Each November and May the community of our online Master of Arts in Strategic Communication and Leadership program manifests itself. At each commencement ceremony, every fall and spring, we host a light reception for our students and their families. In most cases, it is the first time any of us have met face to face, instead of by email, telephone or Zoom gatherings. A few receptions ago I confessed to two of our students that I often mixed them up in my head and always had to take an extra moment to sort out who was who when replying or emailing. They laughed because they had been close friends throughout the program and often called the other to relay what I advised — so before Tina got her email Christina had already used her reply to answer the question.
This was a reception or two after the one where Adam from Utah was Skyped in so that he could celebrate virtually with his classmates who, one by one, took the time to chat with him while the rest of us munched on bagels. And that reception came a year or so after the ceremony where footage of our student, Brad, serving in Afghanistan, received his diploma from a commanding officer, while his wife and family could cheer from California (and his classmates from their seats in the SAU field house). Last month we had a student fly from Tanzania for her commencement ceremony. Like many students, she was accompanied by her proud family members who encouraged and supported her throughout her graduate studies. Her other family members watched the live stream from home.
The friendships spill over onto social media where neighbors are a click away instead of across three time zones — late night posts about overwhelming responsibilities are met with good humor and encouragement. Final papers are lauded with memes and “likes”. Travelers find hospitality in new cities where classmates live. Prayers are offered. Adoptions are funded and celebrated, miscarriages mourned. New jobs create new networks between both our graduate student alumni and our undergraduate interns.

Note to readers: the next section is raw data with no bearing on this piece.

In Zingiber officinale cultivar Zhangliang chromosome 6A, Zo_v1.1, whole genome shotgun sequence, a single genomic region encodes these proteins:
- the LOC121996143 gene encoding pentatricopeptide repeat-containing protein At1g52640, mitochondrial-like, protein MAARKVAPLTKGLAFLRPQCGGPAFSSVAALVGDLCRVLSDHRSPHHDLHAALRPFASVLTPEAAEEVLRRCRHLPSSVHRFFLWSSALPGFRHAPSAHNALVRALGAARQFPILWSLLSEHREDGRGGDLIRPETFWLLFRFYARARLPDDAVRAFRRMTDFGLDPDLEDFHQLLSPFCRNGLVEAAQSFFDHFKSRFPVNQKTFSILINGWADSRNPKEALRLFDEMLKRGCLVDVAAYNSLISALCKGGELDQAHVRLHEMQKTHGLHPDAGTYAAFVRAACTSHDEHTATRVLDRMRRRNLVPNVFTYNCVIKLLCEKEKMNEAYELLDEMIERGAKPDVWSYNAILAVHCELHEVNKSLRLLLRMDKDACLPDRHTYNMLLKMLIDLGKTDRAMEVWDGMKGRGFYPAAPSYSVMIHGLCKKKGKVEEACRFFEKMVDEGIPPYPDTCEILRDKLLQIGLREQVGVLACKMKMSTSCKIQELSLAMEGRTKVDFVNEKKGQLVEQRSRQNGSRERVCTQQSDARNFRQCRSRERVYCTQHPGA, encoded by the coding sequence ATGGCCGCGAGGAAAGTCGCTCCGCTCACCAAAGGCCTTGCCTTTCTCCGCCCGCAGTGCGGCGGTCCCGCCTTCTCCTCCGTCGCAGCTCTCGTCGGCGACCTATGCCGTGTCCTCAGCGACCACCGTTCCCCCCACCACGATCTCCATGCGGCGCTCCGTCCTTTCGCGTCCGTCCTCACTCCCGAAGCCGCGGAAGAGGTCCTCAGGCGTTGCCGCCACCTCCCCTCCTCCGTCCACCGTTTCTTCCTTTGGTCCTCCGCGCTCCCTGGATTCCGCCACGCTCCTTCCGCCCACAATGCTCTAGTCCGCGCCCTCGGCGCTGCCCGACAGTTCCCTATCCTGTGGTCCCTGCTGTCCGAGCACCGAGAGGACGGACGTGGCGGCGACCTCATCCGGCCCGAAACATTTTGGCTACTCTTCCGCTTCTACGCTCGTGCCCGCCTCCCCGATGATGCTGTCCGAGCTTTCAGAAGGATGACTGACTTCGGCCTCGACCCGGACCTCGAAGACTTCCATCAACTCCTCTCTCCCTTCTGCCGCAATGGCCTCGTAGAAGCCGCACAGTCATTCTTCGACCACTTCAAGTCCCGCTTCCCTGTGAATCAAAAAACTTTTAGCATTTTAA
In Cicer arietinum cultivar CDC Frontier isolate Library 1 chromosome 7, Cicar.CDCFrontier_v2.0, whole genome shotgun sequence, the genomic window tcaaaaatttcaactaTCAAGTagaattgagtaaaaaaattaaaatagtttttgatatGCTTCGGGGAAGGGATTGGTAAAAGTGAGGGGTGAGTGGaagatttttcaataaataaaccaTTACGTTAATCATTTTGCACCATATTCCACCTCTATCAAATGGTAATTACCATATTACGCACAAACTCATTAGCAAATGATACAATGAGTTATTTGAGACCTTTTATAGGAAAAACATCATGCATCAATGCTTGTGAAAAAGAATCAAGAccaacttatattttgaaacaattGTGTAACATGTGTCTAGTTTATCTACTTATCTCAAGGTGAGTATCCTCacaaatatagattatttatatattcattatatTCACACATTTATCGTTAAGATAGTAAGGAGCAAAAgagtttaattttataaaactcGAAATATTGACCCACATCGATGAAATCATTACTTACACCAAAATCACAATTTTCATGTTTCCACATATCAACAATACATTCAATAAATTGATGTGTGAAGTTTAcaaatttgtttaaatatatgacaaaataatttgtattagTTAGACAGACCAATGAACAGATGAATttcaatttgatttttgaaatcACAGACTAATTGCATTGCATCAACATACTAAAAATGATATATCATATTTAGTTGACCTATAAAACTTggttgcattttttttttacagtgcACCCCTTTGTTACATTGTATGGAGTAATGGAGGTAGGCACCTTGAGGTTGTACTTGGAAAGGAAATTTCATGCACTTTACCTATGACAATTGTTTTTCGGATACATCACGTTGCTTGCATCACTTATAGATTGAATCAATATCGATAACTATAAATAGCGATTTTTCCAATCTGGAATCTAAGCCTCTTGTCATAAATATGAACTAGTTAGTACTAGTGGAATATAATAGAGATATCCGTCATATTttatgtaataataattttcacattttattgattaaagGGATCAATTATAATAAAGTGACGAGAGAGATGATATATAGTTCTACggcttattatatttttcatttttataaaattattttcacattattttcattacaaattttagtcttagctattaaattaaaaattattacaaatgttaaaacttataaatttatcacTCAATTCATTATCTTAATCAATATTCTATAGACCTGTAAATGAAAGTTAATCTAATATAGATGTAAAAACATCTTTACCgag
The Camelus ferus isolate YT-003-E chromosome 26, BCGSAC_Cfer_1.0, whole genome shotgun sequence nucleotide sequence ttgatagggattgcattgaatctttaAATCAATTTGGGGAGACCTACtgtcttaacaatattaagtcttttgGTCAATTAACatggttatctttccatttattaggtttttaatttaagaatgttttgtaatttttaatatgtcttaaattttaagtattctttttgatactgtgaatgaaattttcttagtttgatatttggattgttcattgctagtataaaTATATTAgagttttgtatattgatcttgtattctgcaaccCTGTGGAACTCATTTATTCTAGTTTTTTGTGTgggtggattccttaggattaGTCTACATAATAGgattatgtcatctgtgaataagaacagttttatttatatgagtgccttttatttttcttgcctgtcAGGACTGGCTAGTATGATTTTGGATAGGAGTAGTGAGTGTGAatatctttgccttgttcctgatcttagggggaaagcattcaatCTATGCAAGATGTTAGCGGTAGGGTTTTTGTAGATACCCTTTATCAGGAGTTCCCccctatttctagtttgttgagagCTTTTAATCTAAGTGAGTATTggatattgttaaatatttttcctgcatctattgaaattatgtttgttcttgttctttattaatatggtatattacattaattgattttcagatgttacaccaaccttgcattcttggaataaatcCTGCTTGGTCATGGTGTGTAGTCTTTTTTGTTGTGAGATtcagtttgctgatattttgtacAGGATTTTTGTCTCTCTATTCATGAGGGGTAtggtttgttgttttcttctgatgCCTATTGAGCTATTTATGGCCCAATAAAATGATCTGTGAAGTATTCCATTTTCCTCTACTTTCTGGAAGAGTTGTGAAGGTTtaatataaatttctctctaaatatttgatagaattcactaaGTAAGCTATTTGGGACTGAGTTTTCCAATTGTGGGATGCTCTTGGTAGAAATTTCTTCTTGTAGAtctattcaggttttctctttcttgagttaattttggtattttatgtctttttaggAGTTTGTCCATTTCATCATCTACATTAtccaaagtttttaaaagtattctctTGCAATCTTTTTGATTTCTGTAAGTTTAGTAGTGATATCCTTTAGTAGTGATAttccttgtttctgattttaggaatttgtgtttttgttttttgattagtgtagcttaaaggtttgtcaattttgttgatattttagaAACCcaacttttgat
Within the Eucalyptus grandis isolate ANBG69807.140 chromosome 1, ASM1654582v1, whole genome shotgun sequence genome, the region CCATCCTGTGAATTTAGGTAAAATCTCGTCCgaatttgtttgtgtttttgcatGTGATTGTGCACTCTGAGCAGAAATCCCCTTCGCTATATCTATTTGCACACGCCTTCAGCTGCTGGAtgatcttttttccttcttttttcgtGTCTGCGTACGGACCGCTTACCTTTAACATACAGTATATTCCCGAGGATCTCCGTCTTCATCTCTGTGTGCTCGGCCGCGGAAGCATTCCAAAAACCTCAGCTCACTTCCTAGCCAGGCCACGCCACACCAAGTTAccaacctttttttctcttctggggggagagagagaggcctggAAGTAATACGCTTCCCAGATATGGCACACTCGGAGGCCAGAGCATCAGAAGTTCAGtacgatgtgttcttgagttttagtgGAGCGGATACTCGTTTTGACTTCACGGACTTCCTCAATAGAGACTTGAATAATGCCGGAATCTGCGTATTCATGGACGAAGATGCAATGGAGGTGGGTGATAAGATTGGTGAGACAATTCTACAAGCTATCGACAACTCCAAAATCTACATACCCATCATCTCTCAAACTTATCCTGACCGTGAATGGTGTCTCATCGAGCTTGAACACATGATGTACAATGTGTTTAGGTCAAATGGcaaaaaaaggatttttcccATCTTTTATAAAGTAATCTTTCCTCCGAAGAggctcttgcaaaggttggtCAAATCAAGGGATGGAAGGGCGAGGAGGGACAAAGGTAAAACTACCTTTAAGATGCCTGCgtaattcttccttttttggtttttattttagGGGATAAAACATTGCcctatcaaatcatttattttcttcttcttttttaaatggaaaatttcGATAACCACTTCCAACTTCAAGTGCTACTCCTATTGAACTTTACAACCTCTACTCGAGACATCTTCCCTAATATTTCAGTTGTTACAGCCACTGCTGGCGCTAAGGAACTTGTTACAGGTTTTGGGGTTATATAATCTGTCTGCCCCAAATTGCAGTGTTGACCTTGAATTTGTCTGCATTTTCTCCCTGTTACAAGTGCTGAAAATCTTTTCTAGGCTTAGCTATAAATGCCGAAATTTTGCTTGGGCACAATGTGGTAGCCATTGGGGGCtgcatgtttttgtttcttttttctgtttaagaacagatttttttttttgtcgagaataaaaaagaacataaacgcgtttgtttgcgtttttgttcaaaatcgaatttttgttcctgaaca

When I came to the program as a student services coordinator and later as an academic advisor, I worried that online learning would be sterile and cold without the camaraderie brought about by sitting in the same classroom and all the benefits of a campus setting, such as shared meals or late nights in the library pulling together projects. I underestimated the power of the discussion board and the required pause before a response when, instead of injecting an opinion into this slower conversation, the process required students to read and understand before replying. I have a privileged vantage point to hear our program faculty speak about particularly good threads on the discussion board just as excitedly as they do when coming out of a particularly good class on campus.
I am often cc’d (or bcc’d) on concerns about students, or asked to reach out to a student who seems especially overwhelmed or is slipping behind. I am the one who fields the call when a student calls from an ER with a sick child and concerns about a late post. My calls are forwarded to my cell, so I was the one lucky enough to hear from a student checking in after a second hurricane ravaged her area. I also got to be the one to tell a student to enjoy the rest of her honeymoon and relate how impressed we all were that she didn’t miss a post.
The world shrinks each time we meet someone new — our MSCL program community, filled with alumni and students and their experiences from all over North America, Europe, Asia and Africa makes the distance seem very short.
Please contact us to find out more about Spring Arbor University’s online Master of Arts in Strategic Communication and Leadership program.
By: Terri Reynolds
Terri Reynolds is an academic advisor at Spring Arbor University Online. Her role as academic advisor follows eight years of experience as a student services coordinator. Terri is a graduate of then Spring Arbor College. She is married and has a 14 year old son and two small dogs. When not at her desk, Terri is probably with the youth group at First United Methodist Church in Jackson, Michigan, or sipping a tea latte and reading a book.